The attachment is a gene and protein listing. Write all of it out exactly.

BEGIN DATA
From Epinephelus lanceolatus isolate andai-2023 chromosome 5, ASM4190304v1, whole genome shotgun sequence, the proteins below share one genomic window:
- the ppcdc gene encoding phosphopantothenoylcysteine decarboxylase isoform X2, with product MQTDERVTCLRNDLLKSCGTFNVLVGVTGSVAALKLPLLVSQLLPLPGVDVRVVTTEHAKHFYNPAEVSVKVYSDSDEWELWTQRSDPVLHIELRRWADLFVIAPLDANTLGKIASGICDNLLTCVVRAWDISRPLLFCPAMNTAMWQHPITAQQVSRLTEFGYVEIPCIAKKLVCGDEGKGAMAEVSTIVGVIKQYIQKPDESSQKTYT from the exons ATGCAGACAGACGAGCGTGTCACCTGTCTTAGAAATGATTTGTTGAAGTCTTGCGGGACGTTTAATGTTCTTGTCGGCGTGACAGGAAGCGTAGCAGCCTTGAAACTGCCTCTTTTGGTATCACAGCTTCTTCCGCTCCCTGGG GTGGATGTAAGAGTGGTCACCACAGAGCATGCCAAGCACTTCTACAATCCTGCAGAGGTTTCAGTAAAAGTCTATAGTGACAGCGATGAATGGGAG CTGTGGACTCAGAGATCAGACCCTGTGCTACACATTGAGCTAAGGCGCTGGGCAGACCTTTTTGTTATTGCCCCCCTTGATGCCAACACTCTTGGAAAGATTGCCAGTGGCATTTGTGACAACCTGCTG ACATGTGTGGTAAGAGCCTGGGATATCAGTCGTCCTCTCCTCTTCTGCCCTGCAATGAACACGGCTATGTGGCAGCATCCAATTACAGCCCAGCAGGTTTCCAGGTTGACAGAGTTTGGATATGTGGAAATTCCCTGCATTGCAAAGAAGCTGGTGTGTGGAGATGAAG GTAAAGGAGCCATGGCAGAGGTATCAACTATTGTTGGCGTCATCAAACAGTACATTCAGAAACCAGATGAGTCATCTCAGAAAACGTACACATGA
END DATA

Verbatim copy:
From Epinephelus lanceolatus isolate andai-2023 chromosome 5, ASM4190304v1, whole genome shotgun sequence, the proteins below share one genomic window:
- the ppcdc gene encoding phosphopantothenoylcysteine decarboxylase isoform X2, with product MQTDERVTCLRNDLLKSCGTFNVLVGVTGSVAALKLPLLVSQLLPLPGVDVRVVTTEHAKHFYNPAEVSVKVYSDSDEWELWTQRSDPVLHIELRRWADLFVIAPLDANTLGKIASGICDNLLTCVVRAWDISRPLLFCPAMNTAMWQHPITAQQVSRLTEFGYVEIPCIAKKLVCGDEGKGAMAEVSTIVGVIKQYIQKPDESSQKTYT from the exons ATGCAGACAGACGAGCGTGTCACCTGTCTTAGAAATGATTTGTTGAAGTCTTGCGGGACGTTTAATGTTCTTGTCGGCGTGACAGGAAGCGTAGCAGCCTTGAAACTGCCTCTTTTGGTATCACAGCTTCTTCCGCTCCCTGGG GTGGATGTAAGAGTGGTCACCACAGAGCATGCCAAGCACTTCTACAATCCTGCAGAGGTTTCAGTAAAAGTCTATAGTGACAGCGATGAATGGGAG CTGTGGACTCAGAGATCAGACCCTGTGCTACACATTGAGCTAAGGCGCTGGGCAGACCTTTTTGTTATTGCCCCCCTTGATGCCAACACTCTTGGAAAGATTGCCAGTGGCATTTGTGACAACCTGCTG ACATGTGTGGTAAGAGCCTGGGATATCAGTCGTCCTCTCCTCTTCTGCCCTGCAATGAACACGGCTATGTGGCAGCATCCAATTACAGCCCAGCAGGTTTCCAGGTTGACAGAGTTTGGATATGTGGAAATTCCCTGCATTGCAAAGAAGCTGGTGTGTGGAGATGAAG GTAAAGGAGCCATGGCAGAGGTATCAACTATTGTTGGCGTCATCAAACAGTACATTCAGAAACCAGATGAGTCATCTCAGAAAACGTACACATGA